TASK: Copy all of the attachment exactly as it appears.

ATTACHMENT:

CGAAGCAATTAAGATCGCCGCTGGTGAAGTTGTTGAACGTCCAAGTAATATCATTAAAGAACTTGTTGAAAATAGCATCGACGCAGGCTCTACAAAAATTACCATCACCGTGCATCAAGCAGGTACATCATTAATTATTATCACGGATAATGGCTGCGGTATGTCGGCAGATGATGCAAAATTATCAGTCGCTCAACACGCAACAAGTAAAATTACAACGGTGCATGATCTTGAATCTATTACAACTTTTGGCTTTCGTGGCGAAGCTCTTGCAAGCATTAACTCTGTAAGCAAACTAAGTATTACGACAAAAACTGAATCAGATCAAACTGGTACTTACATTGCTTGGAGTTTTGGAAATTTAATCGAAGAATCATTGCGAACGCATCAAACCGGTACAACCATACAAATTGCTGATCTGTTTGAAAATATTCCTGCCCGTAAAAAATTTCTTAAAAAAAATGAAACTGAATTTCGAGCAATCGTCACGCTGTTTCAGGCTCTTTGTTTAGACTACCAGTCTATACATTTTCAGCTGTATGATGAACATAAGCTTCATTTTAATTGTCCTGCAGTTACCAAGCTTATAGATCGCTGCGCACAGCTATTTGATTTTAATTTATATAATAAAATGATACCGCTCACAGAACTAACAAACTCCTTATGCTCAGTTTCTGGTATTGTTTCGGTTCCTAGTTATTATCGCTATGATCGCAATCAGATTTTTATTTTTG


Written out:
CGAAGCAATTAAGATCGCCGCTGGTGAAGTTGTTGAACGTCCAAGTAATATCATTAAAGAACTTGTTGAAAATAGCATCGACGCAGGCTCTACAAAAATTACCATCACCGTGCATCAAGCAGGTACATCATTAATTATTATCACGGATAATGGCTGCGGTATGTCGGCAGATGATGCAAAATTATCAGTCGCTCAACACGCAACAAGTAAAATTACAACGGTGCATGATCTTGAATCTATTACAACTTTTGGCTTTCGTGGCGAAGCTCTTGCAAGCATTAACTCTGTAAGCAAACTAAGTATTACGACAAAAACTGAATCAGATCAAACTGGTACTTACATTGCTTGGAGTTTTGGAAATTTAATCGAAGAATCATTGCGAACGCATCAAACCGGTACAACCATACAAATTGCTGATCTGTTTGAAAATATTCCTGCCCGTAAAAAATTTCTTAAAAAAAATGAAACTGAATTTCGAGCAATCGTCACGCTGTTTCAGGCTCTTTGTTTAGACTACCAGTCTATACATTTTCAGCTGTATGATGAACATAAGCTTCATTTTAATTGTCCTGCAGTTACCAAGCTTATAGATCGCTGCGCACAGCTATTTGATTTTAATTTATATAATAAAATGATACCGCTCACAGAACTAACAAACTCCTTATGCTCAGTTTCTGGTATTGTTTCGGTTCCTAGTTATTATCGCTATGATCGCAATCAGATTTTTATTTTTG